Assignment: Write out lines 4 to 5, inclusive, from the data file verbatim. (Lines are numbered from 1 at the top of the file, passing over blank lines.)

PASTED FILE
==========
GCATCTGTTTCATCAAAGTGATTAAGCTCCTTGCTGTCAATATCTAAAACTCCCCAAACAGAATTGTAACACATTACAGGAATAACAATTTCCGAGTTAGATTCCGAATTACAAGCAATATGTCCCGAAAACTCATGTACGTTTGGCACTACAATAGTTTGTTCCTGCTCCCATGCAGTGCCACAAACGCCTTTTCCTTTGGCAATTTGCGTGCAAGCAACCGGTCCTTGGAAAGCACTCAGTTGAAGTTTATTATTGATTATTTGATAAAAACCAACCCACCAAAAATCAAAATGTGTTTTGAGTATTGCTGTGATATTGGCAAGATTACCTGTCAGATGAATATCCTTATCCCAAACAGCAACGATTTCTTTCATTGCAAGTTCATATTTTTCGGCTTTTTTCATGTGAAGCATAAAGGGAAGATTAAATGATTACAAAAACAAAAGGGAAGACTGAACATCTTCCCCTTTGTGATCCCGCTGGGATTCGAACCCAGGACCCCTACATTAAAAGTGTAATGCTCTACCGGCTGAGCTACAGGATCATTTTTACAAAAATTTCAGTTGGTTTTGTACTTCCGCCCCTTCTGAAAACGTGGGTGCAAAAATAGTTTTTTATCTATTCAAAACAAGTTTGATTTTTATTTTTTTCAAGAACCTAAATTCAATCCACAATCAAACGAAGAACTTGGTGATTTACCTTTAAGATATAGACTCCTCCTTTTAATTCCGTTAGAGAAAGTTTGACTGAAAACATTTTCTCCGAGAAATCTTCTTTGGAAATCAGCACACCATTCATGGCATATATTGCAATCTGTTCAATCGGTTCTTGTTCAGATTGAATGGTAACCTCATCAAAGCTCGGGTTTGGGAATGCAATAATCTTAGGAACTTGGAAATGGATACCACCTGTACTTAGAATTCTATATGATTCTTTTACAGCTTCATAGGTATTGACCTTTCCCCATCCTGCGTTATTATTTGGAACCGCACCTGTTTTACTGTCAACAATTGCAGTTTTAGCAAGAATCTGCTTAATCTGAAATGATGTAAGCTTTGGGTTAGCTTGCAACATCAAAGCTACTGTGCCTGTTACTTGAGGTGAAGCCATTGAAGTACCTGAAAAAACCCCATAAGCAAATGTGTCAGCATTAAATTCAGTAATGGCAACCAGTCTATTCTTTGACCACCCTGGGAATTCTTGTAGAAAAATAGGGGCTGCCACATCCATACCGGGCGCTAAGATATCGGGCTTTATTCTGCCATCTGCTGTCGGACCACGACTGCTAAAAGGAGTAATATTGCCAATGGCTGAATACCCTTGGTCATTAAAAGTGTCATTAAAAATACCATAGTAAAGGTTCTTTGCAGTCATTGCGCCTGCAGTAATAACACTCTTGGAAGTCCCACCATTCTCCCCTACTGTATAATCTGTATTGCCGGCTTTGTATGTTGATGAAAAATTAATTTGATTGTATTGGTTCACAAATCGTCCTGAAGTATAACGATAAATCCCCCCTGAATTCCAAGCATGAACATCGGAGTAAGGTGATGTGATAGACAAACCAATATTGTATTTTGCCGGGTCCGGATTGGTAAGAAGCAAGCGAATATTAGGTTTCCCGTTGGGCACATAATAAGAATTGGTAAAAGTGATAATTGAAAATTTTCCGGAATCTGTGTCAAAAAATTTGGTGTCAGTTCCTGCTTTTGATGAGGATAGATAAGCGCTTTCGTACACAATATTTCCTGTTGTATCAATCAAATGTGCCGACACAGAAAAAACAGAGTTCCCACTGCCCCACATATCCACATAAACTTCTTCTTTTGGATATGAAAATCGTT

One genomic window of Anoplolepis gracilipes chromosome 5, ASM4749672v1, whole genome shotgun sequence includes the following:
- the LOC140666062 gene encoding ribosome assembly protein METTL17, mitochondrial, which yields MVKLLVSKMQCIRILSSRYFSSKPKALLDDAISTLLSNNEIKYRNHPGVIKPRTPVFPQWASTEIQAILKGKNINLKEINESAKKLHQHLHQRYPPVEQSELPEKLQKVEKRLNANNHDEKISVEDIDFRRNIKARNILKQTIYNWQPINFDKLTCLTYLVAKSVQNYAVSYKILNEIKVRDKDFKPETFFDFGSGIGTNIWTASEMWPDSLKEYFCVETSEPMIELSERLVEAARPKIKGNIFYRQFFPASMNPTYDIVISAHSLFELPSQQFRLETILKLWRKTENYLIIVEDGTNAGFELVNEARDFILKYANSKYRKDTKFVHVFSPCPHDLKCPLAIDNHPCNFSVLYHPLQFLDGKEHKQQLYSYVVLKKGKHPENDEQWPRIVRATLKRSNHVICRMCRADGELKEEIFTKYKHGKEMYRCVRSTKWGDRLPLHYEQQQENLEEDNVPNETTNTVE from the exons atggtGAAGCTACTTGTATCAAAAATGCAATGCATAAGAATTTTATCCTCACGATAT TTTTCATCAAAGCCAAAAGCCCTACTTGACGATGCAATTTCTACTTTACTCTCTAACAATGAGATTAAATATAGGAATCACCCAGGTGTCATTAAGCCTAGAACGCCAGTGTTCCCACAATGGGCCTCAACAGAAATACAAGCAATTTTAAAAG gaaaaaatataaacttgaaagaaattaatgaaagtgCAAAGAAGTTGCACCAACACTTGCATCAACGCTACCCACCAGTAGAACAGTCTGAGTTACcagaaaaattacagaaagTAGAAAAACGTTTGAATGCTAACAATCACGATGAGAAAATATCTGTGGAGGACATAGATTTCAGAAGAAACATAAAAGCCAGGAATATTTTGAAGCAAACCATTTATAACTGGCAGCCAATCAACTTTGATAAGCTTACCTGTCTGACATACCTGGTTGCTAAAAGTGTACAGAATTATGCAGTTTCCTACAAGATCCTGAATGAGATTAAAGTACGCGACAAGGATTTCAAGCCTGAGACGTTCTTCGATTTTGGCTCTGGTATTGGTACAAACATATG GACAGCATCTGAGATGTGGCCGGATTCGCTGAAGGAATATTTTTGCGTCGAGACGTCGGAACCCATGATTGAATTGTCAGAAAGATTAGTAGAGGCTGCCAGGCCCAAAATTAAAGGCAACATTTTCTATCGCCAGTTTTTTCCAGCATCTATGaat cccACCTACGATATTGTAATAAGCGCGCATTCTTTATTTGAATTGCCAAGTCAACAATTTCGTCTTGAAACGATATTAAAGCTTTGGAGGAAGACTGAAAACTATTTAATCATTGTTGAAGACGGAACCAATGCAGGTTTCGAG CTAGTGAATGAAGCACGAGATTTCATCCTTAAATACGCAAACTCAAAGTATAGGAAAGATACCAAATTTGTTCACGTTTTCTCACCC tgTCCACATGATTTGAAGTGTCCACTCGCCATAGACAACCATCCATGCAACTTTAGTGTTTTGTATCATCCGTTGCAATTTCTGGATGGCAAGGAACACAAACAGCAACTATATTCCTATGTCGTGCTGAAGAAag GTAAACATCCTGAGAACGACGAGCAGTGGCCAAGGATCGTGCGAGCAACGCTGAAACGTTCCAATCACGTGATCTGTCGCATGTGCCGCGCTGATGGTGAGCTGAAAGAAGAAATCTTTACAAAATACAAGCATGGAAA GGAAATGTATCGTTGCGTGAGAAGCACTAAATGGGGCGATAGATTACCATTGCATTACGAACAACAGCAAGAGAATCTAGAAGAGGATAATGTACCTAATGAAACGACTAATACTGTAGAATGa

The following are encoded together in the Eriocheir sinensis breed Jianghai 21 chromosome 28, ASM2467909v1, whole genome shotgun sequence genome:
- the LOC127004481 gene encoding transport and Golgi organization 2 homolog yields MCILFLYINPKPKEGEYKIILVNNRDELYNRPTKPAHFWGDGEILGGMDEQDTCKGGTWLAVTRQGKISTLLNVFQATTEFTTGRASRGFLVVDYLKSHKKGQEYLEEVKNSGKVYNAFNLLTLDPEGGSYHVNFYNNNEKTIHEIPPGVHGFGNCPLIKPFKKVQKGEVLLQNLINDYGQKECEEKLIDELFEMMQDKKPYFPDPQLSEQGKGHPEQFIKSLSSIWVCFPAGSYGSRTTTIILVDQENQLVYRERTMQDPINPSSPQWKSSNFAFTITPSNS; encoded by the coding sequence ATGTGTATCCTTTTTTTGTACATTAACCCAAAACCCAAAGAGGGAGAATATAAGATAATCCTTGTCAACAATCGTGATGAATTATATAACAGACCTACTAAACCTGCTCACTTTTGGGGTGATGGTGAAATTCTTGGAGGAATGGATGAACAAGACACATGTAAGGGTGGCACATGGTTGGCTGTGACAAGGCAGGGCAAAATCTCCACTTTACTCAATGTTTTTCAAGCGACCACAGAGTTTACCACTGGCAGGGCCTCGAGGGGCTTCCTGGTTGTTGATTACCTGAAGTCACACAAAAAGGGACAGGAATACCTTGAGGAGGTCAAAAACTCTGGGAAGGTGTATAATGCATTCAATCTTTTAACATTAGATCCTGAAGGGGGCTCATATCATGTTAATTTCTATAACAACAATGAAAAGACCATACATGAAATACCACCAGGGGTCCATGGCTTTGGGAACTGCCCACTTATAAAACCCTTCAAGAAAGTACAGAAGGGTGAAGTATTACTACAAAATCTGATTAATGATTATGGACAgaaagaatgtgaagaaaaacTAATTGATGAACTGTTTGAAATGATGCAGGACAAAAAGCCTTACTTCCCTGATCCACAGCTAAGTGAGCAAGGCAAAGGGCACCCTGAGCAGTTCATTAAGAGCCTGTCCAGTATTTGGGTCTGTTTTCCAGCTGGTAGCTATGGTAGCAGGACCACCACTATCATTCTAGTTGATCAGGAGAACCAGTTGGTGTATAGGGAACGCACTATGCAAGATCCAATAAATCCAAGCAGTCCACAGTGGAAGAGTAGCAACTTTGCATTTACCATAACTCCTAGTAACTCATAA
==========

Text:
The following are encoded together in the Eriocheir sinensis breed Jianghai 21 chromosome 28, ASM2467909v1, whole genome shotgun sequence genome:
- the LOC127004481 gene encoding transport and Golgi organization 2 homolog yields MCILFLYINPKPKEGEYKIILVNNRDELYNRPTKPAHFWGDGEILGGMDEQDTCKGGTWLAVTRQGKISTLLNVFQATTEFTTGRASRGFLVVDYLKSHKKGQEYLEEVKNSGKVYNAFNLLTLDPEGGSYHVNFYNNNEKTIHEIPPGVHGFGNCPLIKPFKKVQKGEVLLQNLINDYGQKECEEKLIDELFEMMQDKKPYFPDPQLSEQGKGHPEQFIKSLSSIWVCFPAGSYGSRTTTIILVDQENQLVYRERTMQDPINPSSPQWKSSNFAFTITPSNS; encoded by the coding sequence ATGTGTATCCTTTTTTTGTACATTAACCCAAAACCCAAAGAGGGAGAATATAAGATAATCCTTGTCAACAATCGTGATGAATTATATAACAGACCTACTAAACCTGCTCACTTTTGGGGTGATGGTGAAATTCTTGGAGGAATGGATGAACAAGACACATGTAAGGGTGGCACATGGTTGGCTGTGACAAGGCAGGGCAAAATCTCCACTTTACTCAATGTTTTTCAAGCGACCACAGAGTTTACCACTGGCAGGGCCTCGAGGGGCTTCCTGGTTGTTGATTACCTGAAGTCACACAAAAAGGGACAGGAATACCTTGAGGAGGTCAAAAACTCTGGGAAGGTGTATAATGCATTCAATCTTTTAACATTAGATCCTGAAGGGGGCTCATATCATGTTAATTTCTATAACAACAATGAAAAGACCATACATGAAATACCACCAGGGGTCCATGGCTTTGGGAACTGCCCACTTATAAAACCCTTCAAGAAAGTACAGAAGGGTGAAGTATTACTACAAAATCTGATTAATGATTATGGACAgaaagaatgtgaagaaaaacTAATTGATGAACTGTTTGAAATGATGCAGGACAAAAAGCCTTACTTCCCTGATCCACAGCTAAGTGAGCAAGGCAAAGGGCACCCTGAGCAGTTCATTAAGAGCCTGTCCAGTATTTGGGTCTGTTTTCCAGCTGGTAGCTATGGTAGCAGGACCACCACTATCATTCTAGTTGATCAGGAGAACCAGTTGGTGTATAGGGAACGCACTATGCAAGATCCAATAAATCCAAGCAGTCCACAGTGGAAGAGTAGCAACTTTGCATTTACCATAACTCCTAGTAACTCATAA